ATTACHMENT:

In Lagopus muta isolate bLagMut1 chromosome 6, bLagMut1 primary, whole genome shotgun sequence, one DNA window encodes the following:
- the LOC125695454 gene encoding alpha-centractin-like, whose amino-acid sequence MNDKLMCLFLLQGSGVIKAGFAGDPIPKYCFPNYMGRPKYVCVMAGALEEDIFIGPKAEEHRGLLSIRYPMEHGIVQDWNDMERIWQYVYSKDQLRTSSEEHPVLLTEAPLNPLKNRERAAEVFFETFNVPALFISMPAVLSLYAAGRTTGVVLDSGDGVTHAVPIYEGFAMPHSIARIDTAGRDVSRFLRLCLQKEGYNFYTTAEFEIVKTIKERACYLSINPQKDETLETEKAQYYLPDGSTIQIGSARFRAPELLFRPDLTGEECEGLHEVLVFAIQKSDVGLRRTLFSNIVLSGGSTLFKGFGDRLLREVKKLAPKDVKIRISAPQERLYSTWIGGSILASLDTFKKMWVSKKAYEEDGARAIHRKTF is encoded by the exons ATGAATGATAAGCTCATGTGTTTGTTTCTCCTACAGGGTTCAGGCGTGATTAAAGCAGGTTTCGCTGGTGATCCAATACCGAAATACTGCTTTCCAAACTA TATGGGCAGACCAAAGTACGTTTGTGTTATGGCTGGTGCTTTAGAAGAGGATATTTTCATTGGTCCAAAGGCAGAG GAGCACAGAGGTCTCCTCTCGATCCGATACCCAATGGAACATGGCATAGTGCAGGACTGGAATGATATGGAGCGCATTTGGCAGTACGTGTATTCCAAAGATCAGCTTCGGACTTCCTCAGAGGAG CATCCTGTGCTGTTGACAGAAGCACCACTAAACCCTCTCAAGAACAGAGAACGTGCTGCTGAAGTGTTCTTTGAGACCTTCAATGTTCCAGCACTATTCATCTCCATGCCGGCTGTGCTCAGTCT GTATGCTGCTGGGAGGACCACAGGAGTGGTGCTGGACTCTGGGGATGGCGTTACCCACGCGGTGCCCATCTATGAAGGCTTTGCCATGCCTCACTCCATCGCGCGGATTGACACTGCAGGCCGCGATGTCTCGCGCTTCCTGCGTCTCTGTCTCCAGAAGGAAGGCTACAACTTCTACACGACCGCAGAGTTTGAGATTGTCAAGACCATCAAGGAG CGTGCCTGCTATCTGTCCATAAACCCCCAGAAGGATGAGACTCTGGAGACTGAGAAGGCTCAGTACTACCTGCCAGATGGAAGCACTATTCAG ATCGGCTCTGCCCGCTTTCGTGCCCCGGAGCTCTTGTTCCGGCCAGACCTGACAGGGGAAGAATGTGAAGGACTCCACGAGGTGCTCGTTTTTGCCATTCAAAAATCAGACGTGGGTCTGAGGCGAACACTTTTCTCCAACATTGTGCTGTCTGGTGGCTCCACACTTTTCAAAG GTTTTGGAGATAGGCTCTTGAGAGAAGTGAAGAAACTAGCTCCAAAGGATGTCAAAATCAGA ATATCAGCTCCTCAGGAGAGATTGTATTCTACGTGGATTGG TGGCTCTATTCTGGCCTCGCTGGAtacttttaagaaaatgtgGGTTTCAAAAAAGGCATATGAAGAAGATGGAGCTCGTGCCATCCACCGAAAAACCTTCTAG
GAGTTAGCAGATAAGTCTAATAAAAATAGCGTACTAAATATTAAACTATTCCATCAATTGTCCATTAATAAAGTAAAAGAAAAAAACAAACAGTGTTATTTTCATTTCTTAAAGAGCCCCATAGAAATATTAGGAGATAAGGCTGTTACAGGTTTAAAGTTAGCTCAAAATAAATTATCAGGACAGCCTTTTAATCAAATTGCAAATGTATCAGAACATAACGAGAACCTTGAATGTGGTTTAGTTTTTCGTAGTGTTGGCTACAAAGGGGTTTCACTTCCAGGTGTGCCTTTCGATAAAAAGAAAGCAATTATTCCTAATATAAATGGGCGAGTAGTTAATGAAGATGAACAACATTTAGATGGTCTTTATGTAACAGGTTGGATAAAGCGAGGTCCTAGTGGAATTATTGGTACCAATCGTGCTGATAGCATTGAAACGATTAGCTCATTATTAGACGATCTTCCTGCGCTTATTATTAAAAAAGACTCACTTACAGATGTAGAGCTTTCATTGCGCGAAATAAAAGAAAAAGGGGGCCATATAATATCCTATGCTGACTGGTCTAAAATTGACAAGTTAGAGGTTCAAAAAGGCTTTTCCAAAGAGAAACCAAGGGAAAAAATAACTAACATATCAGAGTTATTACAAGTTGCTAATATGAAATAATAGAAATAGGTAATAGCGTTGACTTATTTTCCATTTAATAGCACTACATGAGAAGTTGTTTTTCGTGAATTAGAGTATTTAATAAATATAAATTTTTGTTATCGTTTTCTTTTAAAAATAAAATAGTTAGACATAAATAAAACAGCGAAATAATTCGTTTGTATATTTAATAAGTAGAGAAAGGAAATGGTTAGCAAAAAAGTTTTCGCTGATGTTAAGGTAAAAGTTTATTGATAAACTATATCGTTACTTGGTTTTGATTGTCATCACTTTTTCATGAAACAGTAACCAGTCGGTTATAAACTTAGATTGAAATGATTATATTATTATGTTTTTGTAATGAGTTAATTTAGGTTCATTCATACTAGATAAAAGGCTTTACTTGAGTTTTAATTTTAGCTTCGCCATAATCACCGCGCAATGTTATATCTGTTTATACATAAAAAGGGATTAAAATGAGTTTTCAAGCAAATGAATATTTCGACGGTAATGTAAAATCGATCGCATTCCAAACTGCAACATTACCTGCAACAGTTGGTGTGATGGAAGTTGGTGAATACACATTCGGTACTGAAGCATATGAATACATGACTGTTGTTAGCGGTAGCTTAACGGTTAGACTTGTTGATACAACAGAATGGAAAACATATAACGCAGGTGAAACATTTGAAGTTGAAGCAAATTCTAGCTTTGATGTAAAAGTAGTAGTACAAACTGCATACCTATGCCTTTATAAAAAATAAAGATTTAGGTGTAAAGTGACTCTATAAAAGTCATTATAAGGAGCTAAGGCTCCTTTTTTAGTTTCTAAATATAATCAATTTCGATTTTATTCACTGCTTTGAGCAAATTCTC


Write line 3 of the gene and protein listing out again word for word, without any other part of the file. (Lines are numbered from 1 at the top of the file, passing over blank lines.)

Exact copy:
GAGTTAGCAGATAAGTCTAATAAAAATAGCGTACTAAATATTAAACTATTCCATCAATTGTCCATTAATAAAGTAAAAGAAAAAAACAAACAGTGTTATTTTCATTTCTTAAAGAGCCCCATAGAAATATTAGGAGATAAGGCTGTTACAGGTTTAAAGTTAGCTCAAAATAAATTATCAGGACAGCCTTTTAATCAAATTGCAAATGTATCAGAACATAACGAGAACCTTGAATGTGGTTTAGTTTTTCGTAGTGTTGGCTACAAAGGGGTTTCACTTCCAGGTGTGCCTTTCGATAAAAAGAAAGCAATTATTCCTAATATAAATGGGCGAGTAGTTAATGAAGATGAACAACATTTAGATGGTCTTTATGTAACAGGTTGGATAAAGCGAGGTCCTAGTGGAATTATTGGTACCAATCGTGCTGATAGCATTGAAACGATTAGCTCATTATTAGACGATCTTCCTGCGCTTATTATTAAAAAAGACTCACTTACAGATGTAGAGCTTTCATTGCGCGAAATAAAAGAAAAAGGGGGCCATATAATATCCTATGCTGACTGGTCTAAAATTGACAAGTTAGAGGTTCAAAAAGGCTTTTCCAAAGAGAAACCAAGGGAAAAAATAACTAACATATCAGAGTTATTACAAGTTGCTAATATGAAATAATAGAAATAGGTAATAGCGTTGACTTATTTTCCATTTAATAGCACTACATGAGAAGTTGTTTTTCGTGAATTAGAGTATTTAATAAATATAAATTTTTGTTATCGTTTTCTTTTAAAAATAAAATAGTTAGACATAAATAAAACAGCGAAATAATTCGTTTGTATATTTAATAAGTAGAGAAAGGAAATGGTTAGCAAAAAAGTTTTCGCTGATGTTAAGGTAAAAGTTTATTGATAAACTATATCGTTACTTGGTTTTGATTGTCATCACTTTTTCATGAAACAGTAACCAGTCGGTTATAAACTTAGATTGAAATGATTATATTATTATGTTTTTGTAATGAGTTAATTTAGGTTCATTCATACTAGATAAAAGGCTTTACTTGAGTTTTAATTTTAGCTTCGCCATAATCACCGCGCAATGTTATATCTGTTTATACATAAAAAGGGATTAAAATGAGTTTTCAAGCAAATGAATATTTCGACGGTAATGTAAAATCGATCGCATTCCAAACTGCAACATTACCTGCAACAGTTGGTGTGATGGAAGTTGGTGAATACACATTCGGTACTGAAGCATATGAATACATGACTGTTGTTAGCGGTAGCTTAACGGTTAGACTTGTTGATACAACAGAATGGAAAACATATAACGCAGGTGAAACATTTGAAGTTGAAGCAAATTCTAGCTTTGATGTAAAAGTAGTAGTACAAACTGCATACCTATGCCTTTATAAAAAATAAAGATTTAGGTGTAAAGTGACTCTATAAAAGTCATTATAAGGAGCTAAGGCTCCTTTTTTAGTTTCTAAATATAATCAATTTCGATTTTATTCACTGCTTTGAGCAAATTCTC